Mr. Wade said Senator Biden took extra steps to protect consumers in votes to require people in bankruptcy to continue paying child support or alimony. He also took steps to affirm that the bill exempted debtors who have serious medical problems, are veterans or are in the armed service, the aide said.

    But a review of the legislative record finds as many instances when Mr. Biden joined Republicans to defeat attempts by his Democratic colleagues, including Mr. Obama, to soften the bill’s impact on those same constituencies. He was one of five Democrats in March 2005 who voted against a proposal to require credit card companies to provide more effective warnings to consumers about the consequences of paying only the minimum amount due each month. Mr. Obama voted for it.

    Mr. Biden also went against Mr. Obama to help defeat amendments aimed at strengthening protections for people forced into bankruptcy who have large medical debts or are in the military; Mr. Biden argued that the amendments were unnecessary because the legislation already carved out exemptions for those debtors. And he was one of four Democrats who sided with Republicans to defeat an effort, supported by Mr. Obama, to shift responsibility in certain cases from debtors to the predatory lenders who helped push them into bankruptcy.

    In many of these battles, Mr. Biden’s Democratic colleagues often voiced their frustration with the big financial interests arrayed against them. Senator Paul Wellstone specifically cited MBNA during a floor debate in March 2001 over his call for stronger protections for debtors forced into bankruptcy because of medical bills — an amendment that Mr. Biden would later vote against.

    “It just so happens that the people who find themselves in terrible economic circumstances through no fault of their own — major medical bills, they have lost their jobs, or there has been a divorce — it is my view as a former political scientist and now a senator for the State of Minnesota that those people do not have the same kind of clout that MBNA Corporation has,” Mr. Wellstone said.

    Mr. Biden’s supporters also point out that the Republicans controlled the Senate for much of the time when the bankruptcy bills were under consideration. MBNA employees have given Mr. Biden more than $214,000 in campaign donations over the years, the largest amount in his coffers tied to any single company. But the company’s employees have given even more lavishly to President George W. Bush and top Republican lawmakers.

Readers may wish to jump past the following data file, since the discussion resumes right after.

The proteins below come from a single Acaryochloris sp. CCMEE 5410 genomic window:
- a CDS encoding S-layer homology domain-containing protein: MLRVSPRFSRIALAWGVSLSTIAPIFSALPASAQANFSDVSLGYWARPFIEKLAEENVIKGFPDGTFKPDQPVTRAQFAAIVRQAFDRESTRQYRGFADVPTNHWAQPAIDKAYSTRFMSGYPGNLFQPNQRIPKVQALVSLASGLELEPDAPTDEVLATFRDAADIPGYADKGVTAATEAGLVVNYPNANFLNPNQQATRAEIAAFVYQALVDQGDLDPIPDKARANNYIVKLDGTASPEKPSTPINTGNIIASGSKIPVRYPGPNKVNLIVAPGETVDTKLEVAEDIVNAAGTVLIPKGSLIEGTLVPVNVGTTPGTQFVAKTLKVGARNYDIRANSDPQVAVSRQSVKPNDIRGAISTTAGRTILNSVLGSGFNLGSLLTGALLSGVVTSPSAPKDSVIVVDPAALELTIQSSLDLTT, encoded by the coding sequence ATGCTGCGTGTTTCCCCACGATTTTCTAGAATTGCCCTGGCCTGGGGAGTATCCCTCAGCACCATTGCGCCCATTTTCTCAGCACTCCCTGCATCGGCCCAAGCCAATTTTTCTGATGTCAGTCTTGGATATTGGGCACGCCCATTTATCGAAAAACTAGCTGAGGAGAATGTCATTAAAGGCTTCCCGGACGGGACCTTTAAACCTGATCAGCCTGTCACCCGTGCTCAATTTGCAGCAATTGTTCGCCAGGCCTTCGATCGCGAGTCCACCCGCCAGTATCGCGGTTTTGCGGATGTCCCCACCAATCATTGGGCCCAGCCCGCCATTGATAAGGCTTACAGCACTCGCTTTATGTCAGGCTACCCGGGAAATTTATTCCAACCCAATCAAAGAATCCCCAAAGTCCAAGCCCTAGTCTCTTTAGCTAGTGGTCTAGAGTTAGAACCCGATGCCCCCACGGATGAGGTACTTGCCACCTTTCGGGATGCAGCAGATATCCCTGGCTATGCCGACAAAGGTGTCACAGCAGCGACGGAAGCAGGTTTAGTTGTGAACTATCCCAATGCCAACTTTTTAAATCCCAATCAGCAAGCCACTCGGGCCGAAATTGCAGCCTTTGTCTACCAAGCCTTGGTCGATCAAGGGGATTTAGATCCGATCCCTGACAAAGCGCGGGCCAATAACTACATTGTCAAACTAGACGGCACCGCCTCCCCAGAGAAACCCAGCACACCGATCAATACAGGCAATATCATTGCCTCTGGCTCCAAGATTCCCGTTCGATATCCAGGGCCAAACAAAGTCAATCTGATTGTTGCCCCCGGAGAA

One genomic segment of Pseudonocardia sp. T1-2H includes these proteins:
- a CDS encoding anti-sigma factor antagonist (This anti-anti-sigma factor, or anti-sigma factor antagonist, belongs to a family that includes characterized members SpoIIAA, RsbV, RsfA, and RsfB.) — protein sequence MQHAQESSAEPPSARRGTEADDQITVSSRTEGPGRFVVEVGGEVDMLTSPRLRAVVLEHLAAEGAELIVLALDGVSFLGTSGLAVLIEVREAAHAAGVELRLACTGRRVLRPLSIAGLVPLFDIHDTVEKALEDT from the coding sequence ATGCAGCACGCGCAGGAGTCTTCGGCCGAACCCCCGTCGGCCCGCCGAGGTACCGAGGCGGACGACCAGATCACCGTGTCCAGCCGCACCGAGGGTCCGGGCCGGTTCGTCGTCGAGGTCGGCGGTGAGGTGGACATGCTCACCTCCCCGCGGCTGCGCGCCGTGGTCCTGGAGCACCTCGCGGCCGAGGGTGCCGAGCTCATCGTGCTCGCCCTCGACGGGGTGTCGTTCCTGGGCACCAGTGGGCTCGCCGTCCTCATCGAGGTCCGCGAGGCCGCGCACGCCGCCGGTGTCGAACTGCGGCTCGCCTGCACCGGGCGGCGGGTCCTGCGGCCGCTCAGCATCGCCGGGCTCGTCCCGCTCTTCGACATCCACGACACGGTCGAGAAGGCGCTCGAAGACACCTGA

Michael Luo contributed reporting.
  2. Obama, Biden's Son Linked By Earmarks

    Aug. 27, 2008
    ( This story was written by James V. Grimaldi and Kimberly Kindy.


    Sen. Barack Obama sought more than $3.4 million in congressional earmarks for clients of the lobbyist son of his Democratic running mate, Sen. Joseph R. Biden Jr. of Delaware, records show. Obama succeeded in getting $192,000 for one of the clients, St. Xavier University in suburban Chicago.

    Obama's campaign has taken a hard stance against the world of lobbying in the nation's capital. Obama said he limits his own efforts to get money for pet projects -- a process known as earmarking -- to those that benefit the public. He has posted his earmark requests on his presidential campaign Web site to encourage transparency.

    Since Obama announced his selection of Biden on Saturday, attention has focused on Biden's lobbying connections as well as his son's lobbying activities. R. Hunter Biden is one of many relatives of members of Congress who work as lobbyists.

    The younger Biden started his career as a lobbyist in 2001 and has registered to represent about 21 clients that have brought in $3.5 million to his Washington firm, according to lobbying disclosure forms.

    Sen. Biden has collected more than $6.9 million in campaign contributions from lobbyists and lawyers since 1989, according to the Center for Responsive Politics.

    A spokesman for the Obama campaign said that Hunter Biden himself has never lobbied his father. Another lobbyist in the firm successfully sought an earmark from the senator for the University of Delaware. But Hunter did not work on the account, the spokesman said.

    Campaign spokesman David Wade also said Hunter Biden never appealed directly to Obama.

    "Hunter Biden met with the Obama Senate office, not with Senator Obama," Wade said. "It's hardly surprising that a Senator from Illinois would fight for investments in Mercy Hospital, Thorek Hospital and St. Xavier University right in Illinois, or that he'd be joined in that effort by a Republican colleague, Representative Judy Biggert."

    Hunter Biden, a 38-year-old Georgetown graduate and Yale-trained lawyer, is a name partner in the firm Oldaker, Biden & Belair, founded by William Oldaker, an election lawyer and lobbyist who worked on Sen. Edward M. Kennedy's 1980 presidential campaign and has been a fundraiser and campaign adviser for Sen. Biden.

    An analysis for The Washington Post by Taxpayers for Common Sense of Hunter Biden's firm's lobbying business found that its clients collected $2.7 million in earmarks in the last fiscal year.